Definitely, and I think that’s why I left big corporate land. And it’s been great, because where else can you get two or three years of government experience two or three years of corporate experience, SMB experience, large enterprise mining firms, because I think HR is one of those things, that’s everybody experiences. I mean, we all have people working with us. So you need HR as I think that’s why I love the space. And I also just love working with HR people.
Kathryn Hume 06:26
What I find fascinating is that I’ve been so entrenched in health for the last couple of years that I kind of assumed that the problems that we’re having are the same as is being experienced by all industries, but their conversation, and we’re going to talk about it in a moment, just about your experience in mining, how it was actually quite different in terms of what happened with demand, and the solutions that you had to find were quite different. And although we’re all living in the same environment, we’re all impacted quite differently from COVID. So we’ll jump into that, on your point around, that you didn’t actually plan to be where you are now, I was just reflecting on, I think all of the guests other than Maree, I think, have all started the conversation in that way saying I didn’t plan to be where I am now. But I think it’s really relevant for what we’re trying to do you know, when we are trying to plan the future, but in a context where peoples are dynamic, and they make decisions based on a range of factors. And we have to take that into consideration. I do actually think your vast experience across multiple industries is really valuable there informing on this is this is what we need to consider an understanding that different organisations are going to respond in different ways to different things that are happening in the environment,
Deb Semple 07:45
I think of it as empathy. So if you’ve been in a customer facing role, obviously, the customers I’ve worked with have all been HR or business focused customers. But taking them on that journey through adopting new technology has been a major one or helping them through that journey. Everybody knows you need to do it but sometimes there’s resistance to adopt something new. And I think also, there’s just been so much HR tech is it’s a noisy space. And I think HR, particularly Chief People, Officers and HR folks, they get inundated with requests for time. So what you are selling and what you’re propositioning needs to be something pretty special and innovative to get their attention. So that’s the other thing to consider. But I try and take all that past experience and really understanding of the customer into whatever situation I mean,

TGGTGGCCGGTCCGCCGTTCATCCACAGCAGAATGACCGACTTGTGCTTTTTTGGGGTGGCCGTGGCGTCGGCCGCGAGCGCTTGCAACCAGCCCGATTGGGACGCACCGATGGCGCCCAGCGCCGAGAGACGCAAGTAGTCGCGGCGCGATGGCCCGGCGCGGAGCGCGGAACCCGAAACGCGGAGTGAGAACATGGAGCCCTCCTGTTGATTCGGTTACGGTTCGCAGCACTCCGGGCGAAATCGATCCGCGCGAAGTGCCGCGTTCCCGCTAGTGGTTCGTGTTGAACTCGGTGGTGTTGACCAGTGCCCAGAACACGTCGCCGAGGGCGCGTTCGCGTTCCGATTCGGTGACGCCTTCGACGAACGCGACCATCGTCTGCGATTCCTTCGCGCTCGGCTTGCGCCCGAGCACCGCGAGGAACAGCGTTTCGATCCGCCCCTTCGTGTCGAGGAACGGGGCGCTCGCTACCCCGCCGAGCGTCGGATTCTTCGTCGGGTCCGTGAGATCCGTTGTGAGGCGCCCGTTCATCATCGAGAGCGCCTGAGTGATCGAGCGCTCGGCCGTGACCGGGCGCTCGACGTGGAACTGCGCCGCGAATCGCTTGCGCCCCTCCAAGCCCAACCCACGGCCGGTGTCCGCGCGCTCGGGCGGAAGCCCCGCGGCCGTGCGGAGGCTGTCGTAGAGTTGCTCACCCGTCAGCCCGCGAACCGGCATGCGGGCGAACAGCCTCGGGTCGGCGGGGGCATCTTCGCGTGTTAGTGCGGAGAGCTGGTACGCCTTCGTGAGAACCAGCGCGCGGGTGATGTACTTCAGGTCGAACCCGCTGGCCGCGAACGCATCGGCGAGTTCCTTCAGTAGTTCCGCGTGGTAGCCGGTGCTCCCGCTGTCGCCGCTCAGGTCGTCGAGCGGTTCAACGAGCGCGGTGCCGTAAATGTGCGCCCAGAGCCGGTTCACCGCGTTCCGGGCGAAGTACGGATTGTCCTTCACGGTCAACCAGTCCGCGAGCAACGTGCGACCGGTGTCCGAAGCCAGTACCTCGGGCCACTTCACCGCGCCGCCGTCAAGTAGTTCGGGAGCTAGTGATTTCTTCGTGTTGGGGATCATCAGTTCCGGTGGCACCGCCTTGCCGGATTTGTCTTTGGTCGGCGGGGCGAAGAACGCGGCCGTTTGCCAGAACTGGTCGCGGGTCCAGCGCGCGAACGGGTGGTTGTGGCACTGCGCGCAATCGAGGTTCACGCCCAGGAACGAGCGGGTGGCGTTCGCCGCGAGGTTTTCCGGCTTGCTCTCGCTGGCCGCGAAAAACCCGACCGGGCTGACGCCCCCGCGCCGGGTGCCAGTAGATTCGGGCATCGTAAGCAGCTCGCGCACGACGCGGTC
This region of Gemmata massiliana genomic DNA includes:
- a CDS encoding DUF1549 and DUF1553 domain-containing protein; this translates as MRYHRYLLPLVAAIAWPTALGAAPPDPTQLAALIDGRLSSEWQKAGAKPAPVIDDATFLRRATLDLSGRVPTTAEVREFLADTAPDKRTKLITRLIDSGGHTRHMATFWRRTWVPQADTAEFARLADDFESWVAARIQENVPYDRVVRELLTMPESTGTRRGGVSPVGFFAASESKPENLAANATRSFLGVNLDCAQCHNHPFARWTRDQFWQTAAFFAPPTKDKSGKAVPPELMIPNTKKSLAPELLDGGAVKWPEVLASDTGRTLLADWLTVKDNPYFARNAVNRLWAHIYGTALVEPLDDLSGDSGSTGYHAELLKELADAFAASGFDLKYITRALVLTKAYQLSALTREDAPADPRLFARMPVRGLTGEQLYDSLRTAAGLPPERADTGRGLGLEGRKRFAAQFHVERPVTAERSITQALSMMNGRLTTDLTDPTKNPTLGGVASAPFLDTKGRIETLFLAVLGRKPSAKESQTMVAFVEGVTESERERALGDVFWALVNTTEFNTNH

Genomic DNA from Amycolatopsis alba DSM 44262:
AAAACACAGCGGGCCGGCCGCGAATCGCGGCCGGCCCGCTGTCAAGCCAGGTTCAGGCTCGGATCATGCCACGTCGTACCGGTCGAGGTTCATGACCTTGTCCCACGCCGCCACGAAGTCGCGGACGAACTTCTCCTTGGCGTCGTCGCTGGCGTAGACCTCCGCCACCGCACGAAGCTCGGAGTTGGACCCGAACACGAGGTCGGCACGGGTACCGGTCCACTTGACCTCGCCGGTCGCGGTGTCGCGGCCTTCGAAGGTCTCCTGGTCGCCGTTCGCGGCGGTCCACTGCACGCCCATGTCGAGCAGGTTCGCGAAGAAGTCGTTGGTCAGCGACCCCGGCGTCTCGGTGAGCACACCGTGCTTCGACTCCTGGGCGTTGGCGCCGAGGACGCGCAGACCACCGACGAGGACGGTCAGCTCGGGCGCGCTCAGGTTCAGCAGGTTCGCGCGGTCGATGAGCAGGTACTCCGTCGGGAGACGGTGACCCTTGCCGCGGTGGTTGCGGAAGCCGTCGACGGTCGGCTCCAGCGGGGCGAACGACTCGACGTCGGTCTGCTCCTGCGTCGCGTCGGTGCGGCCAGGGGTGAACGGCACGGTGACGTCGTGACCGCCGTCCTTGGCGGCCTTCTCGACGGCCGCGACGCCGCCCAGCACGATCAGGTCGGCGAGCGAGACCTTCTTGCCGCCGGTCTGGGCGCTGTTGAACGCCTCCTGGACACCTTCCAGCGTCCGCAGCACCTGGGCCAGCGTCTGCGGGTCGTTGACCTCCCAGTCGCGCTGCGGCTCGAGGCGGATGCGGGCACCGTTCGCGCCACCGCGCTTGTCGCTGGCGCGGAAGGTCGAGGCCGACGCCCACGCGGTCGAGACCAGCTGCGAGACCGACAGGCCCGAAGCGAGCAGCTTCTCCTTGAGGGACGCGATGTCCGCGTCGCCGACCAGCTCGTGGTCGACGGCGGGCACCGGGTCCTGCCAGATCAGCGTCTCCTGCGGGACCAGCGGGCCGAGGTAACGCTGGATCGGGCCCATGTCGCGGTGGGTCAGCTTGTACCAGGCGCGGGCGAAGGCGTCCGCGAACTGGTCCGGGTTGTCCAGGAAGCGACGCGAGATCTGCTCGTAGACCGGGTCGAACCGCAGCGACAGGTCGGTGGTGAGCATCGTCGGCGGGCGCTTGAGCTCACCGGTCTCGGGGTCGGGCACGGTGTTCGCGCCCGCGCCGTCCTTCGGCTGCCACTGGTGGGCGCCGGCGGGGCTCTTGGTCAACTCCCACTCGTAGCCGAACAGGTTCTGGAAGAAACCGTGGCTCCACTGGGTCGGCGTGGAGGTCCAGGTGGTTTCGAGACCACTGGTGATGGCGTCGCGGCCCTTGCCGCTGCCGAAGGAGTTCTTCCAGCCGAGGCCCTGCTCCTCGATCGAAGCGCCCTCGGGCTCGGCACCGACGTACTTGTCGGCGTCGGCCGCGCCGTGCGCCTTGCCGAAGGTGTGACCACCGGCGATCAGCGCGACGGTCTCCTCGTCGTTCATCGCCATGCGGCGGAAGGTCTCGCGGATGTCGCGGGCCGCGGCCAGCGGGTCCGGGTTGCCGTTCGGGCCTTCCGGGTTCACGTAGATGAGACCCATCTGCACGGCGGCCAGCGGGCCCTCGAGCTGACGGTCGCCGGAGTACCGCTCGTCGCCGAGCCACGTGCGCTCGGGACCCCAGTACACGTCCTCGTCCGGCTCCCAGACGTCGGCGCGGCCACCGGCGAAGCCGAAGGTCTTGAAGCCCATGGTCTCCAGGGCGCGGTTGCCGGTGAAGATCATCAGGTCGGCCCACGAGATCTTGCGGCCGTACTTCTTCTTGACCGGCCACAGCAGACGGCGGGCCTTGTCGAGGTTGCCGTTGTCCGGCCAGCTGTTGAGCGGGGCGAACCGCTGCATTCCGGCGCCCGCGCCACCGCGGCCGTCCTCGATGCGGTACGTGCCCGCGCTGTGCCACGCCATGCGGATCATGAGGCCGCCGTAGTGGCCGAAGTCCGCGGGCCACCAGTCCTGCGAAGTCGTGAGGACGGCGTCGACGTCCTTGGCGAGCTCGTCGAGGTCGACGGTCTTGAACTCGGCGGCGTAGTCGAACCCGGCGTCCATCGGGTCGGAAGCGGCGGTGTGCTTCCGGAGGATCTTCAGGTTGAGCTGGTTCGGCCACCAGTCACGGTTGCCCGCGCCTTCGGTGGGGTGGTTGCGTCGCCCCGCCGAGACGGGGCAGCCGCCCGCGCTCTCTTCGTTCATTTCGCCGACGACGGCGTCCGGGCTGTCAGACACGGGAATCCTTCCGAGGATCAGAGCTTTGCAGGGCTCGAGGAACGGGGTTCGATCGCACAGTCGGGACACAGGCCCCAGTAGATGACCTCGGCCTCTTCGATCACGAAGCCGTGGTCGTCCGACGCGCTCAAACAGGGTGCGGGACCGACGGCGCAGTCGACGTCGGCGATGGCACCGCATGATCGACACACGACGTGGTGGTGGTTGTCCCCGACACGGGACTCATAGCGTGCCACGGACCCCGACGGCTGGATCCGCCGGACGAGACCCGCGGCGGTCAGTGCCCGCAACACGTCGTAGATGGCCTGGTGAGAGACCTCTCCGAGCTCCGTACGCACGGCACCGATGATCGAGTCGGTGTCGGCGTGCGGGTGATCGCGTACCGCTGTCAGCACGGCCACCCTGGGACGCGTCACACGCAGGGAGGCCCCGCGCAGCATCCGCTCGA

Kathryn Hume 08:34
I think in terms of empathy, HR, and People and Culture that function has a had a identity shift in the last couple of years because of COVID people were able to see the value of HR and People in Culture functions. But now there’s also this push where we’re no longer a cost centre, we are a value driver. It’s very strategic. That’s a different set of capabilities and mindset. So how do we bring people on that journey to where they need to be now to be going and talking to senior executives, and adding value and being part of those really important conversations and showing how you’ve got this workforce, who in most cases are what delivers your purpose? That role has just changed so significantly, how do we help people to simplify and make those decisions because they’re capable of it, but it’s different to what it was a few years ago.
Deb Semple 09:32
I think it’s important to give HR people the ability to focus on the future. There’s a saying that I like which you can’t be in the business to work on the business. It’s a consulting mantra. And if I look at Rupert, so Rupert is our founder. So he founded Orgvue, but he’s also written a couple of books. His most recent book is called Organisation Planning and Analysis. His theory and a few of our customers have started put this into practice is that if you look at the finance function, and we can take a leaf out of their book because around 20% of this salaries or headcount go into that planning or forecasting, budgeting planning. But if you look at HR functions, only about 2% of the investment in HR people is into that capability area, whether you’re upskilling people you already have, or actually bringing in people with that consulting or finance kind of background that can, can focus on the future. I’m definitely seeing more of it now with strategic workforce planning. And that focus that’s, it seems to come in and out of vogue, but it’s back in. But I really quite enjoyed Rupert’s recent book, because I think that will help customers who are thinking about it to put some sort of framework around and go, Okay, well, this is how I would hire a team like that. Obviously, you do need some underpinning technology. Hopefully, that’s where something like Orgview comes in. But even just the capability and the mindset and that internal muscle, rather than a complete reliance on external consultants, some of that needs to be within the organisation itself is.